1) While I extended the upper range of this level to 105% of TT power, in reality intervals above TT power would result in a different physiological response, and thus elicit different physiological response, than ‘repeats’ or ‘blocks’ at or just below TT power. Perhaps the simplest way to think of such supra-threshold intervals (~6-10 min) would be ‘lactate tolerance’ training, something that would be performed only at specific times during a training program. The range from 100-105% of TT power is therefore really different than the range from 90-100% of TT power, where the bulk of ‘quality training’ would be performed. Because of this, I considered the idea of adding an additional level and/or lumping the 100-105% range into level 5, but these solutions aren’t ideal, either…an additional level just adds to the complexity, and the intensity we’re talking about here (i.e., just above TT power), while quite strenuous, really isn’t high enough to be considered a major stimulus to VO2max (the purpose of level 5 training).

2) Due to the vagaries of HR responses, HR is unlikely to be as expected/predicted (i.e., up to 105% of TT HR) during *training* efforts at level 4, especially at the upper end. Thus, while the power range covers a 15% span, HR itself is likely to fall into a narrower ‘window’, thus more closely correpsonding to the Cycle-Smart level 4.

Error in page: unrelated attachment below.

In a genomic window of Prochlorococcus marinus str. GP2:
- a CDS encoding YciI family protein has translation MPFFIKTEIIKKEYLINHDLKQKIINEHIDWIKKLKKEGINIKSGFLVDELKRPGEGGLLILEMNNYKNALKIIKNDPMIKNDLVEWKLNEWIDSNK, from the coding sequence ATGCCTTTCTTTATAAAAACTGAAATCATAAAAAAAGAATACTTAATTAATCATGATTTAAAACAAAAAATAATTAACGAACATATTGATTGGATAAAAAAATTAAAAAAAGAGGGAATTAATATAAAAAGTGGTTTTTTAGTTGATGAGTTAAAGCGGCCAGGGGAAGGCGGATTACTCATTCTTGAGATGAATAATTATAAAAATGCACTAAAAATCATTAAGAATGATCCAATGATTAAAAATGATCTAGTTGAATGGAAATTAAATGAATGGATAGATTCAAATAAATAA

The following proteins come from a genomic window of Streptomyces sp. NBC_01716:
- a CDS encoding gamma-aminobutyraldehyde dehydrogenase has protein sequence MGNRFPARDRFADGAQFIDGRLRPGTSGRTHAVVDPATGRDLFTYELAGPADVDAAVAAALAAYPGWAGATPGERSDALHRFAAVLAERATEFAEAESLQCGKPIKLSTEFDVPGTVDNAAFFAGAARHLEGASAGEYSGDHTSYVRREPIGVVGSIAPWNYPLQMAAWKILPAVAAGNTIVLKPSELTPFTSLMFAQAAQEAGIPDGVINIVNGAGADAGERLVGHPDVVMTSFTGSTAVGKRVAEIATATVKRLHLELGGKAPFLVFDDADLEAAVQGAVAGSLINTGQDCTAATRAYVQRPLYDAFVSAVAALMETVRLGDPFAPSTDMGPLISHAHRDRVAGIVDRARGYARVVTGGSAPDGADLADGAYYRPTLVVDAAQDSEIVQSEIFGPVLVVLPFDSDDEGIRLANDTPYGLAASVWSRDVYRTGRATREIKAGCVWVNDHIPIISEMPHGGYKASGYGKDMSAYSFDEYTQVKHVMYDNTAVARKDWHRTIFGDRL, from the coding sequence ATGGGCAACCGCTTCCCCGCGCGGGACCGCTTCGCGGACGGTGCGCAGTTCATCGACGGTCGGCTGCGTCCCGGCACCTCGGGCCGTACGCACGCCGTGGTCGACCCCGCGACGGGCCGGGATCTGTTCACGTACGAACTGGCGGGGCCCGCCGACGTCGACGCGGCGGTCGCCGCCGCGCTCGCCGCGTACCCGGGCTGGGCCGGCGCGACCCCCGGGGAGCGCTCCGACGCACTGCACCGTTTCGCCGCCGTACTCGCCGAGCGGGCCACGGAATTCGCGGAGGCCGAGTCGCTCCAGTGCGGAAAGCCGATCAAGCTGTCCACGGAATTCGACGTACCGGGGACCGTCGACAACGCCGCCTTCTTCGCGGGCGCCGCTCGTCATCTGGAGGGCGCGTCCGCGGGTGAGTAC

Respose from John Verheul, Cycle-Smart:

The major differences I see at first reading are:

1) We leave gaps between zones to differentiate the specific efforts. We have found when working with clients this ensures we are training what we think we are training when we prescribe certain workouts. You can achieve the similar level of workout using recumbent bikes as well.


I chose to cover the entire range with my ‘levels’ because we really have a continuum of responses and adaptations to deal with here, and to specificy too narrow (or non-overlapping) ranges implies that there’s something ‘magic’ about training at that intensity. In application, though, my approach would be to prescribe workouts with more specificity than implied by the overall ranges. (Interestingly, one experienced coach told me that he uses *overlapping* power levels in prescribing workouts for athletes…rather than a true difference in philosophy, I think this is really just another way of dealing with problems arising from the variability of power in the ‘real world’, etc.)